Almost a year ago, we talked about how Adolf Hitler took one of his first baby-steps towards bringing back Germany’s military greatness. In direct violation of the Versailles Treaty, he created an army, a navy, and an air force. He then waited for a response from Britain and France…a response that never came.
With the ringing in of the New Year, Hitler set his sights on his next conquest…the Rhineland. As you might guess, the Rhineland is that area on either side of the Rhine River, which flows through Germany. After WWI, the Versailles Treaty stipulated that it be completely demilitarized, at least for the Germans. The French and British were supposed to guard it until 1935, at which point they would also depart, leaving the area a permanent DMZ. The French and British had actually left early (in 1930), and for five years all was quiet.
But Hitler had gotten away with building a military, and now it was time to test the next boundary. Against the better judgment of his military leaders, he decided that next “step” would be to use his forces in some kind of aggressive behavior.
And so, as the sun rose on March 7, 1936, three battalions of soldiers from the army he wasn’t supposed to have (and some airplanes from the air force he wasn’t supposed to have, either) entered the Rhineland, drove to the Rhine River, and actually crossed it to the west side.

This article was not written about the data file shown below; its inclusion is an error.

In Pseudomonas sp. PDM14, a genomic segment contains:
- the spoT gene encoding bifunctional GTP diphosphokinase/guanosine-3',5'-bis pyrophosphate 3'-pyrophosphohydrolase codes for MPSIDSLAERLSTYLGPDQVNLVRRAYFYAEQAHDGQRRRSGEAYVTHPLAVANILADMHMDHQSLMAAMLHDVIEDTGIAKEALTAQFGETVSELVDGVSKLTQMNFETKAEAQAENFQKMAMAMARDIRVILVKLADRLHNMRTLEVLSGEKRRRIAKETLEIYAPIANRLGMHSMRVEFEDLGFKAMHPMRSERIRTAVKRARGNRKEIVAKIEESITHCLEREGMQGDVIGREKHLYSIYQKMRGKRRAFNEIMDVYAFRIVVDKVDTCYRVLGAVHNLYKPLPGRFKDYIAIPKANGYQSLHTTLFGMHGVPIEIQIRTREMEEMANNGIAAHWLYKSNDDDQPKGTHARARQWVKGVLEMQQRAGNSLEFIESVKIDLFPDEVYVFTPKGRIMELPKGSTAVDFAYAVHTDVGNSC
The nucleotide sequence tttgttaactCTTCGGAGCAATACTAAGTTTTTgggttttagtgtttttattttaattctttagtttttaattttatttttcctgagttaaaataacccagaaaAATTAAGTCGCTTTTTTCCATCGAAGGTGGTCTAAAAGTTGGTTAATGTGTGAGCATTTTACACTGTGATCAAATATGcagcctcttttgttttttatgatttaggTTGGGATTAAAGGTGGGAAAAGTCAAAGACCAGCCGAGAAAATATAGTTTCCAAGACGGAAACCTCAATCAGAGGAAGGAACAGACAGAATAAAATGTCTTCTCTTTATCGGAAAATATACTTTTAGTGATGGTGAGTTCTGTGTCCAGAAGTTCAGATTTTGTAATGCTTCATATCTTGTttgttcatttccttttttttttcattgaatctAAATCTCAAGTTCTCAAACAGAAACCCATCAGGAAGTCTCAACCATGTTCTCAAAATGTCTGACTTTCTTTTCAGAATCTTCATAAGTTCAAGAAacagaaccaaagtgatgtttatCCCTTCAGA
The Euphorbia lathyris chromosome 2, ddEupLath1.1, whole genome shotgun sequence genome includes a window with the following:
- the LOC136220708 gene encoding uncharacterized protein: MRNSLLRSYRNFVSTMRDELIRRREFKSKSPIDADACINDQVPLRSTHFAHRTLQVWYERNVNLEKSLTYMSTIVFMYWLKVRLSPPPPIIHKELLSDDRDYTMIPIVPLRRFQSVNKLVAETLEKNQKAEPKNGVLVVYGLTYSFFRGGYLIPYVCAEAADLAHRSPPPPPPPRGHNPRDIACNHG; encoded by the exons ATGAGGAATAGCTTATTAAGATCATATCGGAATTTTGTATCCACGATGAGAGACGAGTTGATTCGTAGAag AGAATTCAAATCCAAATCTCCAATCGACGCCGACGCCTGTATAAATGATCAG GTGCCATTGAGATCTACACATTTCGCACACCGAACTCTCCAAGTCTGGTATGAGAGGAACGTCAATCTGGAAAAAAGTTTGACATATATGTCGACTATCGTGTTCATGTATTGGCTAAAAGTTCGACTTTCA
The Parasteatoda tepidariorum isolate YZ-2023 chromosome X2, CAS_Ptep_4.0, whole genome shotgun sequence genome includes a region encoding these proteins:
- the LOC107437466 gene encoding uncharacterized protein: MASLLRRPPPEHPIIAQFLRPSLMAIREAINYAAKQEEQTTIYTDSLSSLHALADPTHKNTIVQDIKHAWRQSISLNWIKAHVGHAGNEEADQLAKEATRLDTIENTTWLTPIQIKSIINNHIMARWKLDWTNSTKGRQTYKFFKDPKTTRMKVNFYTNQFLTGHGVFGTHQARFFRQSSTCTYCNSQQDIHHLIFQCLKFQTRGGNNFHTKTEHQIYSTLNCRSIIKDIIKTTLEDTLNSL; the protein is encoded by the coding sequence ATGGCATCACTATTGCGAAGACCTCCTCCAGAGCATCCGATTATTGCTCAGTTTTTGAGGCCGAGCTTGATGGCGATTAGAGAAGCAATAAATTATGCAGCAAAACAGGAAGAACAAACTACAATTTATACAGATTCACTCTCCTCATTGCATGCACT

And then the French responded, massing troops on the border. The German military held its collective breath, as did the Chancellor. If the French moved in, there was no way three battalions would stand any chance at all. Furthermore, a retreat would be humiliating for the German leadership.
But the French did not move further…because of money. Military leaders presented their plan to remove the Germans, and its cost was more than France could afford with its very poor economy. It’s quite possible that the French also lacked the stomach for a confrontation with Germany, but they definitely lacked the funds.
So the Germans stayed, and another bluff, the first of several, went unchallenged. And Adolf Hitler looked like a genius yet again.
Recommended Reading: Hitler and Stalin: Parallel Lives